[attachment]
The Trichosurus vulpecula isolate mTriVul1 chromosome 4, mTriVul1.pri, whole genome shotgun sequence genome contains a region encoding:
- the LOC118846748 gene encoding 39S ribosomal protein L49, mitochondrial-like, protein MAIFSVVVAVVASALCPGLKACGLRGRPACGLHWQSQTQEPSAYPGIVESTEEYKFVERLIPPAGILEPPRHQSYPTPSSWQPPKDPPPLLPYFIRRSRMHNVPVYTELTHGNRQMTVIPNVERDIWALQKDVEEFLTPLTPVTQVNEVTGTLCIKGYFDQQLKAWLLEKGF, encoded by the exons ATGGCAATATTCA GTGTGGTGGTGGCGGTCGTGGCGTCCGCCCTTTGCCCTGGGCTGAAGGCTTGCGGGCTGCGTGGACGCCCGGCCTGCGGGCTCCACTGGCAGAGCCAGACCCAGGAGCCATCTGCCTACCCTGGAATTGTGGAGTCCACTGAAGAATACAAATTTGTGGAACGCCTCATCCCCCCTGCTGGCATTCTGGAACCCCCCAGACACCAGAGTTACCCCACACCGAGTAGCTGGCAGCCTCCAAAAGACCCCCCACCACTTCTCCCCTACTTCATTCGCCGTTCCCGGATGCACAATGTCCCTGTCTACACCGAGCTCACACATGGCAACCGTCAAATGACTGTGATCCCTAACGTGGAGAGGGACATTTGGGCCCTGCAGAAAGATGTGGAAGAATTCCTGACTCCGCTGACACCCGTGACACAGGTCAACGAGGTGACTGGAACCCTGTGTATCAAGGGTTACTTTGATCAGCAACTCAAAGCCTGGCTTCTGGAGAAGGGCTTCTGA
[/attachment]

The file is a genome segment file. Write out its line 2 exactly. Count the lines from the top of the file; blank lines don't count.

- the LOC118846748 gene encoding 39S ribosomal protein L49, mitochondrial-like, protein MAIFSVVVAVVASALCPGLKACGLRGRPACGLHWQSQTQEPSAYPGIVESTEEYKFVERLIPPAGILEPPRHQSYPTPSSWQPPKDPPPLLPYFIRRSRMHNVPVYTELTHGNRQMTVIPNVERDIWALQKDVEEFLTPLTPVTQVNEVTGTLCIKGYFDQQLKAWLLEKGF, encoded by the exons ATGGCAATATTCA GTGTGGTGGTGGCGGTCGTGGCGTCCGCCCTTTGCCCTGGGCTGAAGGCTTGCGGGCTGCGTGGACGCCCGGCCTGCGGGCTCCACTGGCAGAGCCAGACCCAGGAGCCATCTGCCTACCCTGGAATTGTGGAGTCCACTGAAGAATACAAATTTGTGGAACGCCTCATCCCCCCTGCTGGCATTCTGGAACCCCCCAGACACCAGAGTTACCCCACACCGAGTAGCTGGCAGCCTCCAAAAGACCCCCCACCACTTCTCCCCTACTTCATTCGCCGTTCCCGGATGCACAATGTCCCTGTCTACACCGAGCTCACACATGGCAACCGTCAAATGACTGTGATCCCTAACGTGGAGAGGGACATTTGGGCCCTGCAGAAAGATGTGGAAGAATTCCTGACTCCGCTGACACCCGTGACACAGGTCAACGAGGTGACTGGAACCCTGTGTATCAAGGGTTACTTTGATCAGCAACTCAAAGCCTGGCTTCTGGAGAAGGGCTTCTGA